Enjoy the property
Now that the most necessary work is done, I wish to enjoy the property as I built it up. I can’t wait to spend the spring in my garden.
Personal & Mind
This year has been a bit of a rollercoaster for me regarding personal and mental health. While I’ve maintained good routines for most of the year, I struggled with journaling, meditation, and sleep, and even experienced a couple of minor burnouts. I’ve worked on these issues and have made progress, especially with regular meditation.
I also discovered a new form of anxiety related to advertising campaigns that don’t produce results. In the future, I’m focusing on maintaining good routines and improving my sleep. I’m also making changes to my business that I hope will positively impact my overall well-being.
Good routines vs. bad routines
I haven’t journaled, meditated, or slept well for most of the year. I’ve had two moments this fall when I considered myself falling into a small burnout.
From mid-October on I took action on these signals and burnout is well in check, and I am meditating regularly twice a day for 20 minutes.
Sleep, therapy, and letting go
This year my therapy officially ended. I take to heart what I discovered during this third cycle. I’ve earned a black belt at letting go. If you combine that with good routines, you have somewhat of a superpower.
Yet sleep is still a lingering problem, specifically early (unneeded) wakeups. I’ve been treating this with a better wind-down routine. Less screen time in the evening. More meditation. Some mild medication.
For the moment, nothing is conclusively working.
I discovered a new type of anxiety this year: you set up a great advertising campaign and spend money regularly, yet some weeks you don’t get results. Zero conversions. No new leads. It cuts deeper than you think: I quickly get insecure and anxious when it happens.
I delivered two dozen classes and workshops between October and November. Sometimes one day after the other. In 2023 I always plan to have two free days: one before and one after a big workshop.
A successful facilitated day with a team is heavily draining, and the only way to stay sane as a facilitator is to rest enough.
GTD and hyperfocus
GTD is still keeping me sane. I couldn’t live without it.
I didn’t produce as many long-form articles as I wished: 3 including this one. I also sent fewer newsletters: 6 (vs. the planned 12). I added 3 case studies to the website.
But: I did produce dozens of new landing pages, many revisions thereof, and updated the home page, bio, and case studies section of the website.
What gave me joy in ’22
There’s so much that brought joy this year, and I wish to celebrate with you:
- I joined three wonderful wedding celebrations;
- I recharged my emotional batteries with the company of many precious friends;
- I relaxed in my garden like I never thought I would;
- I feasted my eyes on the nature around my house;
- The renovations at the house are giving me a great sense of accomplishment;
- I did (most of) the driving I wished and enjoyed the experience of driving in 1972 every day I wished.
Trackdays in 2023
I will plan some track days in 2023, to return to an activity I love. I am actively looking for a track day buddy to make driving more social.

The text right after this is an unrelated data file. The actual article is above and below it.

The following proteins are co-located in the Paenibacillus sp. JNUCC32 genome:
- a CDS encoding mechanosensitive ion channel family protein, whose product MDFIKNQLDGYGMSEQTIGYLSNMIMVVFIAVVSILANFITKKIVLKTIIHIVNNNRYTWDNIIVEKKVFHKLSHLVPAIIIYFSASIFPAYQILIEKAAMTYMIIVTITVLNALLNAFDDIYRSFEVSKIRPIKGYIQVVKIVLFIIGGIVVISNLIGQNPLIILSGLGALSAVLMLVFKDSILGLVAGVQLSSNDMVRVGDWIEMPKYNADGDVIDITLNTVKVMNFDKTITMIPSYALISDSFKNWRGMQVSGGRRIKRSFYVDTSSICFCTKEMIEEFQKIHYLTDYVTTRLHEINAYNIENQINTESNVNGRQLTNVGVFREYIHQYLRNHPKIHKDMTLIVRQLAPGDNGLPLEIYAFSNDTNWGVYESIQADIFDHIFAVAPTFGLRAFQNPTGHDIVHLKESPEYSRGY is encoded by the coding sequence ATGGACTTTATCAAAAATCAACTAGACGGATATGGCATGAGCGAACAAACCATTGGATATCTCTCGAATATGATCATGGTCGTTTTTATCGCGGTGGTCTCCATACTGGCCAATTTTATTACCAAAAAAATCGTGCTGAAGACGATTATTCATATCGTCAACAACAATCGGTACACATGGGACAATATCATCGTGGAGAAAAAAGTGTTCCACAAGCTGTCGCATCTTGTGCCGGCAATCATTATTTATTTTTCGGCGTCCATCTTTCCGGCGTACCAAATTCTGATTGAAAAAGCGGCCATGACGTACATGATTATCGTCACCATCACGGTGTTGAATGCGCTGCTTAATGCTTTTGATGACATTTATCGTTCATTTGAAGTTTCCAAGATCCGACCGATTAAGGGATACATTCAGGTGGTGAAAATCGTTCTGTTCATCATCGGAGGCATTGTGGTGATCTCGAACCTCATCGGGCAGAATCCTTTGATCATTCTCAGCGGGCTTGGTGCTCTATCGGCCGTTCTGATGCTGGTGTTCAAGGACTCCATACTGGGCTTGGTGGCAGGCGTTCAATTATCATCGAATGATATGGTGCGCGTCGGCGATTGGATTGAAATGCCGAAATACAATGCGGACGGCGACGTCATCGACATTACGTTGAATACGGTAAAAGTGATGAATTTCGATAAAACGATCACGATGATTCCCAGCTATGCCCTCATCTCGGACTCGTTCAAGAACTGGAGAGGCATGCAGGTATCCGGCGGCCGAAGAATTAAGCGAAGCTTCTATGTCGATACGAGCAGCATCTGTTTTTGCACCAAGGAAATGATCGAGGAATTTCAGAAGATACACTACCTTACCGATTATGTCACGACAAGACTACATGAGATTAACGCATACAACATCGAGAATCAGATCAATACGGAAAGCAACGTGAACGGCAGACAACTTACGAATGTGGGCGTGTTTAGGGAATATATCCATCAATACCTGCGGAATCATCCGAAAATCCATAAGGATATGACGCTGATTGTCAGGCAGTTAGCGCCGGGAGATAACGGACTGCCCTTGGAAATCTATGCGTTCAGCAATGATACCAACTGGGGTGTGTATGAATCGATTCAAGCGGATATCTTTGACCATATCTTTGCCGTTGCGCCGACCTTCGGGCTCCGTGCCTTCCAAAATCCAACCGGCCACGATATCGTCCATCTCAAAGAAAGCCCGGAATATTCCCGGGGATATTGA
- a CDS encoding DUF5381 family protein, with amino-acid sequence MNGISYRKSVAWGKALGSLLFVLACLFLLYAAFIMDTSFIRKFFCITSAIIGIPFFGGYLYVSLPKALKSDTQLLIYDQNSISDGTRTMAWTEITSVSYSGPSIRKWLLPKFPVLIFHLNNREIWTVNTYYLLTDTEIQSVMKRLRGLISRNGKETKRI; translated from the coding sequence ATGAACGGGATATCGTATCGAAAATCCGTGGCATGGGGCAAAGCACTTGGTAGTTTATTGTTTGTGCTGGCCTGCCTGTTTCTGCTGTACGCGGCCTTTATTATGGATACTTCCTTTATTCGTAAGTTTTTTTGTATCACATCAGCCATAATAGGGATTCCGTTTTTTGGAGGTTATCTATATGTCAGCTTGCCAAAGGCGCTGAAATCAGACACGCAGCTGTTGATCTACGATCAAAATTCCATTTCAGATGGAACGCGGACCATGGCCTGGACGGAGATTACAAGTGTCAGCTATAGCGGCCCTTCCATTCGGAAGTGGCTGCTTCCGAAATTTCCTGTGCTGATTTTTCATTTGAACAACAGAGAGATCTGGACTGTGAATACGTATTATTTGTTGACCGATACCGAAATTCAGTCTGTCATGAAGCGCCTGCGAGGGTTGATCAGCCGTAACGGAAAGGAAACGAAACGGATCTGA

Good routines only and better sleep
I am continuing to dig deeper into the causes of bad sleep and it will be a focus area for 2023.
Better business, better mind
I am making radical changes to my business that will positively impact my overall well-being. I count on these.
I went on very few dates this year and plan to change this for ’23.
This year has been great for my physical health. I’ve been working with my trainer on asymmetrical exercises that have helped me improve my form and self-perception, even if I haven’t progressed much in weight or repetitions. I’ve also been using my home gym regularly, which has been a great convenience.
On the downside, I’ve had to postpone my tonsillectomy twice and may have to continue living with occasional tonsillitis. I also had a mild case of COVID-19, which was unpleasant but didn’t have long-lasting effects. In the future, I’m planning to get a booster shot in February and October to avoid another infection.
Feeling very fit
It’s been a good year for my aging body. My training with Nico at Spree Crossfit went up a notch with mainly asymmetrical exercises that finally solved my lower back issue.
I didn’t progress so much in weight or repetitions but instead worked on getting a better and better form, learning how to use my abs to keep my body together and acquiring a better self perception.
My home gym got a good amount of use this year. Having the gym so easily within reach is such a privilege.
Twice this year my appointment to get my tonsils removed was postponed, the last one definitively. I don’t have the required amount of tonsillitis per year to justify removing them. So I will need to learn how to live with this. It’s a big disappointment as I was so looking forward to getting rid of this issue.
Hello again, Covid
I had mild covid, with three horrible days and a 2/3 weeks recovery where I could feel I was not yet fully fit. I got infected because I forgot to get my booster six months after the previous infection. I am not making this mistake again: in February, I will get my booster, and if all goes to plan again in October.
This year I produced an estimated 18 tons of CO2. That’s 1 ton less than last year.
In the absence of better ways, I am still offsetting twice the amount with the UN offsetting platform.
Paying attention to the thermostat and the warm water boiler means that I consumed an estimated 2 tons for heating and warm water. If you consider that the house is from the 17th century, that’s some seriously good performance.
This was a great year and I am glad you came along for the ride. But don’t be a stranger: you’re one of my accountability buddies. Drop me a line now to let me know. And if you don’t already please sign up to my email list. The signup form is below.